A few months ago at an INSET day, having just read Ron Berger’s ‘An Ethic of Excellence’, I spoke to the staff about the importance of the fifth point on the image above – the importance of showing students examples of excellent work. This raises their aspirations and shows them the standard they should be aiming for. At the time I used Steve Bloomer’s art/textiles classroom as an example:
To be fair, I could have used any of our art teachers to show this, but I had a photo of Steve’s room. The art department consistently achieve fantastic outcomes for our students and all of their classrooms have an incredible array of excellent work on display, as can be seen in this photo. I am convinced that the two are very strongly connected. When students enter this room, they are immersed in excellence and so cannot help but be inspired and see the standard they are aiming for. On a board in the room, Steve also explains why the work is A*:
So students can not only see excellence, but it is also clearly explained to them what makes it excellent. The same principle can also be seen in Product Design. As students enter the corridor to the Product Design classrooms, they are now met with a gallery of excellence:
Andy Tharby blogged about this recently in his article ‘Pride in the Product’. Not surprisingly, Andy has been leading the way with this in the English department. He has asked his colleagues to take a copy of examples of excellent student writing and save them in a folder, on the network. An example follows:
Teachers can then share these examples with their classes, then use them to deconstruct and discuss what makes them excellent. A brilliant idea that could certainly be done in any subject, where students have to write.
In geography, Ben Crockett, Chris Davis and Hannah Townsend wanted to show students what they should be aiming for in their written work. So they produced this excellence board:
This has been really useful in terms of showing students what they should be aiming for in their controlled assessment and what makes it excellent. For obvious reasons, this can’t be a permanent display in a classroom – so it’s on a very large piece of card, that can be moved from room to room and in the classroom, from group to group.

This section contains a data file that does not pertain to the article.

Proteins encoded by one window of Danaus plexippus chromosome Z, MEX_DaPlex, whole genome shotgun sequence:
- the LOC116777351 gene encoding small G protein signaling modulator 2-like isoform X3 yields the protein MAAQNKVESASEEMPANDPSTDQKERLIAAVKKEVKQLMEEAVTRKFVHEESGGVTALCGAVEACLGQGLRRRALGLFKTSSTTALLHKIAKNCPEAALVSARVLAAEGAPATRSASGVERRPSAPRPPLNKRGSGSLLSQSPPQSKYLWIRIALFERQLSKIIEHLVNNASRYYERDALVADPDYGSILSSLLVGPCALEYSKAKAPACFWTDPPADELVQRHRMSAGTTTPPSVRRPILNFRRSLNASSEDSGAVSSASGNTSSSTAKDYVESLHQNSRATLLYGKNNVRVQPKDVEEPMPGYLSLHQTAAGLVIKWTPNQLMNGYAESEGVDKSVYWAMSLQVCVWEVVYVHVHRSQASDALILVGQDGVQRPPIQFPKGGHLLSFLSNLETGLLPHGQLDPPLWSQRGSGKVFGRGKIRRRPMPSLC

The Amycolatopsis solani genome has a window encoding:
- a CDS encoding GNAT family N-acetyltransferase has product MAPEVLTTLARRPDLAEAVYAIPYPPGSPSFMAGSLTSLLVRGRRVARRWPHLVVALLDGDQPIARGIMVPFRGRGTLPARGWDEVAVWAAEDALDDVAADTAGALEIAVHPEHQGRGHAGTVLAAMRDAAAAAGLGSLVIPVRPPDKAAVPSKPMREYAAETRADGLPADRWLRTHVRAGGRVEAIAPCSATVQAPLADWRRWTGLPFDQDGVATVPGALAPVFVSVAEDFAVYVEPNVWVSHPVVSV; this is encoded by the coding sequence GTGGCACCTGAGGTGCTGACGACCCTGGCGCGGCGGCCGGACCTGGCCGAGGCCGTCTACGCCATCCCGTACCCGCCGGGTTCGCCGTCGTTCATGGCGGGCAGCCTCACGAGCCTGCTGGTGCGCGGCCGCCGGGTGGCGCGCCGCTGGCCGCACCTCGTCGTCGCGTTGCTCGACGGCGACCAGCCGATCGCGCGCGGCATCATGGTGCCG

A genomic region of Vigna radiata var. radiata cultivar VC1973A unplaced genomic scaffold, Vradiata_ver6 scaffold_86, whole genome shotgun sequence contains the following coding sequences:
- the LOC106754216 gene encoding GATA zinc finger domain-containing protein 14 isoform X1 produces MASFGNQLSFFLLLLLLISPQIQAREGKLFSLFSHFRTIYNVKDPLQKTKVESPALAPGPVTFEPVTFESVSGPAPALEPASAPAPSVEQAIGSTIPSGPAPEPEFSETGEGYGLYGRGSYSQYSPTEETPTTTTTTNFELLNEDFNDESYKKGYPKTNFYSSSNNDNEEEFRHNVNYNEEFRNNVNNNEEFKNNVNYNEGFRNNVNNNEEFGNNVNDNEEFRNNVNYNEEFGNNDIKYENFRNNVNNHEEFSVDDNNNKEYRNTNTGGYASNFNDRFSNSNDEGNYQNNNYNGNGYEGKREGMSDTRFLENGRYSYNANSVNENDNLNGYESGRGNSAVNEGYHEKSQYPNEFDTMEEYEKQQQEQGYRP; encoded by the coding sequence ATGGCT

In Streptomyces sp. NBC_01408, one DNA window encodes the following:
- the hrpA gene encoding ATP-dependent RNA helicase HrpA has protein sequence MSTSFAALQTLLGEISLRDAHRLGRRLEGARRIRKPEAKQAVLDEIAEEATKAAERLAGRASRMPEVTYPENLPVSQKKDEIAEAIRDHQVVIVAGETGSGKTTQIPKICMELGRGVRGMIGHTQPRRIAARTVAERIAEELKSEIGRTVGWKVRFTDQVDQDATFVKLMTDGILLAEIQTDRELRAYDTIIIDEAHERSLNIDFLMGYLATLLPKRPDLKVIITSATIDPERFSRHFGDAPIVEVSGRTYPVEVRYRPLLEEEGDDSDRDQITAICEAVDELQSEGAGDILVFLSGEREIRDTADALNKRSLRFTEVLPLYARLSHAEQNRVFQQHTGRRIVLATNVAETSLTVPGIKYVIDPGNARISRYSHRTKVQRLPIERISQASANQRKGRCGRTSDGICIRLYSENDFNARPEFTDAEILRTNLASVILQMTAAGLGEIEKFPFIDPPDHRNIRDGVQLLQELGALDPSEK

In Science, Kerray Rawlinson has been trying a couple of things to show excellence. Firstly, she has taken an example of an excellent answer to a 6 mark question, blown it up and displayed it on a board:
Not only does it include an exemplar answer, but it also includes the assessment criteria as well as some key words/phrases to show how the answer was scaffolded. A really useful resource to use when modelling with students how to write these answers.
Secondly, Kerray has picked some specific examples of student work and displayed them in her room:
I love the fact that this celebrates the work of specific students – by the title ‘Excellent work by…….‘. It’s also great that it is celebrating written work in science. All too often the only work that is celebrated in science labs around the country, is posters and drawings. Whilst these are often very nice to look at, it’s not anything that students are ever assessed on – whereas their written work is. With this in mind, it’s excellent writing that should be celebrated and shared in this way. Kerray has also highlighted her comment on the work, that explains what makes it so good.
Maths have been doing this for a while – and not surprisingly are one of our most successful departments. In each maths classroom, there is an annotated display of excellent student work. The example below is from Sam Down’s classroom:
In ICT, excellent student work is shared via our ‘Student Learning Blog’:
This blog is used to share examples of excellent work not only from lessons, but also extra curricular clubs and competitions e.g. the maths challenge. It’s not just used for ICT. A wide range of subjects have used it to celebrate their successes. The blog is managed by our great ICT/Computing Leader, Chloe Gardner. The advantage of using a blog as an online excellence gallery like this, is that it allows parents and other people from other schools to look at and comment on excellent student work.
MFL have set up an ‘Excellence’ display in the corridor. This shows examples of A* written work, annotated to explain why they are excellent. This is already being used as a great modelling tool – setting the standard of expectation high for all students.
So some great examples of sharing excellent work that students have produced in terms of objects and writing. What about subjects such as dance and drama, where the excellence is in the performance of the students? How can then be shared? These two subjects do this brilliantly by sharing the excellent performances and victories in the national ‘Rock Challenge’ competition – via a big display board in a very public part of the school:
This is a great way of raising aspirations and sharing excellence in a performance based subject.
So, as can be seen, students can and should be shown excellence across all subjects – to raise their aspirations, show them the standard they are aiming for and then challenge them to achieve it. Only by doing this, can we really develop ‘An Ethic of Excellence’.